Ugly HTML Mail Sample

Here is what HTML mail looks like to a client that doesn't render HTML:

<!DOCTYPE HTML PUBLIC "-//W3C//DTD HTML 4.0 Transitional//EN">
<META http-equiv=Content-Type content="text/html; charset=iso-8859-1">
<META content="MSHTML 5.50.4919.2200" name=GENERATOR>
<BODY bgColor=#ffffff>
<DIV><FONT face=Arial size=2>Hey Brad;</FONT></DIV>
<DIV><FONT face=Arial size=2></FONT>&nbsp;</DIV>
<DIV><FONT face=Arial size=2> 1) From your FAQ page at the README 
file link in question 19 to <A 
a 404 Page Not Found error message.</FONT></DIV>
<DIV><FONT face=Arial size=2></FONT>&nbsp;</DIV>
<DIV><FONT face=Arial size=2> 2) </FONT><FONT face=Arial size=2>My host recently 
added Webalizer and I am trying to find the best way to keep the program running 
correctly and to deny outsiders the ability to look at it. I would prefer not to 
give others access to my stats.&nbsp; I do web design and at any given time have 
client demos in various stages of completion and other things I'd prefer not to 
have the general public see popping up in my stats.&nbsp; Does Webalizer have a 
password protection mode or anything?</FONT></DIV>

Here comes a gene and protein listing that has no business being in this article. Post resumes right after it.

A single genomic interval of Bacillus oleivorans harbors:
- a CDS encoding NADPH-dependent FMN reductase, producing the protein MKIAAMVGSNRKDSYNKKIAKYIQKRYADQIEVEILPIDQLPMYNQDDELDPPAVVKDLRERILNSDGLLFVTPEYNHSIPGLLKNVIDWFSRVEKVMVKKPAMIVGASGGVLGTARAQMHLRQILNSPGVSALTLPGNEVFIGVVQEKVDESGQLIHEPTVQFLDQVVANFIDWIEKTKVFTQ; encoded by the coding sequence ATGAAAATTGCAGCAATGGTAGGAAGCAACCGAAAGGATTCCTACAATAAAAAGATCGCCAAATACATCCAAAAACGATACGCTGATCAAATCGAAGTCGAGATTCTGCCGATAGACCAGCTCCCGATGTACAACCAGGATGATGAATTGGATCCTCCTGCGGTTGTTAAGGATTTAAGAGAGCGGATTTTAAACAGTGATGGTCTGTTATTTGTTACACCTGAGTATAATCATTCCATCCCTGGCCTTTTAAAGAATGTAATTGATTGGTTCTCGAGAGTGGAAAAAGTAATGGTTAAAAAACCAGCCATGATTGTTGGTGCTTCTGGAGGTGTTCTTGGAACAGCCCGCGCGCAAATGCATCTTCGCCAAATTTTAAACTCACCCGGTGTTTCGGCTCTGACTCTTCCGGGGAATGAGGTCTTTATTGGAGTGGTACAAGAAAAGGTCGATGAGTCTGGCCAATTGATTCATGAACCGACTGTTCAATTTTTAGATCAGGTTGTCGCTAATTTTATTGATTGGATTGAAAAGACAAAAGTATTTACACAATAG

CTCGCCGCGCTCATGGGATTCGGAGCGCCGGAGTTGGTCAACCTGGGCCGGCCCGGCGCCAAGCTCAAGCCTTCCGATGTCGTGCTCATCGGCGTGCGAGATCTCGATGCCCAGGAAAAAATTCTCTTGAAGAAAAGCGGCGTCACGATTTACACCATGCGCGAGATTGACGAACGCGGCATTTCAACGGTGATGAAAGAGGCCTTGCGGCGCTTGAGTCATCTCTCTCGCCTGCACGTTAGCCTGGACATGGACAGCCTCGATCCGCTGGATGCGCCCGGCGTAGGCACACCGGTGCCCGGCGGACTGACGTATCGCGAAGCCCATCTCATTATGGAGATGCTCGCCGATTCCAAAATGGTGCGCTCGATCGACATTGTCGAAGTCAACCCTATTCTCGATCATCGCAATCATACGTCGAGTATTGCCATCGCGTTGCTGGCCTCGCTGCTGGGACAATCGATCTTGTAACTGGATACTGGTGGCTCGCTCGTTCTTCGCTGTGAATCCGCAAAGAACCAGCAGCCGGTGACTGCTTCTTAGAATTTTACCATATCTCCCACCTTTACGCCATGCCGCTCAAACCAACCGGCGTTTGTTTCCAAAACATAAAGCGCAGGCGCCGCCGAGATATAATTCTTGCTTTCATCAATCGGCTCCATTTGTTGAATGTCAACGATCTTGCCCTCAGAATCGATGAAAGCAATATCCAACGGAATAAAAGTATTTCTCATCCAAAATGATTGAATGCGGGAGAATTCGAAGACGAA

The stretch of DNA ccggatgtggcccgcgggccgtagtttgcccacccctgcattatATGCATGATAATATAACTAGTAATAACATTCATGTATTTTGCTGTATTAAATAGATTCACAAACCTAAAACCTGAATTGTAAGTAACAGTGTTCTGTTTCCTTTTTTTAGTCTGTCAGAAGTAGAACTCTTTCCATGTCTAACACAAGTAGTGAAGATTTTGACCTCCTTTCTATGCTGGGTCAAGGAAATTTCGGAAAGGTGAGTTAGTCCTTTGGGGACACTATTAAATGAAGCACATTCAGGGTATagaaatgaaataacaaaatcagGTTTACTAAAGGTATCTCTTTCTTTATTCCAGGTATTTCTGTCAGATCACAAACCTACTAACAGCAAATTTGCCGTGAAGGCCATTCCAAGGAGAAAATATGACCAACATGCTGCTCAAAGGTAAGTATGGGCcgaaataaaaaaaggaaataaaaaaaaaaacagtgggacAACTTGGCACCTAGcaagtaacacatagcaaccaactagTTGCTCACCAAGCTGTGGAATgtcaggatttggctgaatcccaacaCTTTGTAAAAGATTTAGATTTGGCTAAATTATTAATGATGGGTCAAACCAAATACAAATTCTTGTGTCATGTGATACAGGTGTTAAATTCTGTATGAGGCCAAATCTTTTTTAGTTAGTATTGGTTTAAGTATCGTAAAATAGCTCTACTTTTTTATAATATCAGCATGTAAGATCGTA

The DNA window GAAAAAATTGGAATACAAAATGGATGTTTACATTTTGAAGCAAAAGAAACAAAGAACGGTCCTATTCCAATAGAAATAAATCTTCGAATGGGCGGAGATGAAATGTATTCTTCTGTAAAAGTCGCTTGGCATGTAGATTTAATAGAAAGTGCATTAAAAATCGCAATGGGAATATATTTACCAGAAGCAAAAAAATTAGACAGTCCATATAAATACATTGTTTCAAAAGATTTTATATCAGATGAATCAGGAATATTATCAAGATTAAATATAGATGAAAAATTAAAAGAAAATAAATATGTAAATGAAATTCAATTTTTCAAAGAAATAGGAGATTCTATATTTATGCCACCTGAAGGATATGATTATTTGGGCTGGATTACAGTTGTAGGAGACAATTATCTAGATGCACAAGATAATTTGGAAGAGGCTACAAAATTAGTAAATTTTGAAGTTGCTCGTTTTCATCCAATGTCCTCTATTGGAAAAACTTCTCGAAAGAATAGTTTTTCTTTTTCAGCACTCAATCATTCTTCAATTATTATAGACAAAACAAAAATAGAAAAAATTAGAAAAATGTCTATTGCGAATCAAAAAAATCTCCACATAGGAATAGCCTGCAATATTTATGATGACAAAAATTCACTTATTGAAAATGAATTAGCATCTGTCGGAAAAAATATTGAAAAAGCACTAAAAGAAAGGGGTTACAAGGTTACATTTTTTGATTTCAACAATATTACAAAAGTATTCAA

<DIV><FONT face=Arial size=2></FONT>&nbsp;</DIV>
<DIV><FONT face=Arial size=2>XXXXXX XXXXXXX<BR>XXXXXXXXX Web Design<BR><A 

Sending mail in a format such as above is not only rude, but presumptuous. Not everyone can or wants to receive messages with lots of embedded garbage that adds nothing to the content of the message, and in many cases, distracts from the content. It shows not only a lack of netequitte, but an arrogant assumption about the capabilities of the recipients mail client and a complete disregard for internet standards. This e-mail is a perfect example; there is not a single element in the above message that required the use of a markup language, with the possible exception of a link to a web site. Notice the liberal scattering of <FONT> tags, all identical and simply specifying a font that may or may not be present on the recipients machine; the use of &nbsp tags instead of simple space characters; and the use of <DIV> and <BR> tags when carriage returns were all that were needed. The friend you send this to who is trying to read it on their cell phone or PDA won't be very happy about all the extra garbage preventing him from reading your message, nor will your professor or aquaintance who is trying to read this on their VAX at work using VMS-Mail, or that government worker over at the department of transportation using a VT-320 terminal. The above is actually not too bad in terms of the added garbage.. at least the <STYLE> verbage was left out, which can add hundreds of lines and add nothing to the content other than change font sizes or colors. In any case, HTML tags are for web pages, where they can be viewed with a browser designed to display them, not for e-mail, where the intention is to convey information, not pretty backgrounds and cute dancing envelopes that add nothing but clutter and may not be able to be displayed by the recipient anyway.

For additional reading about HTML in e-mail, See:

Last modified by B. Barrett on May 9, 2008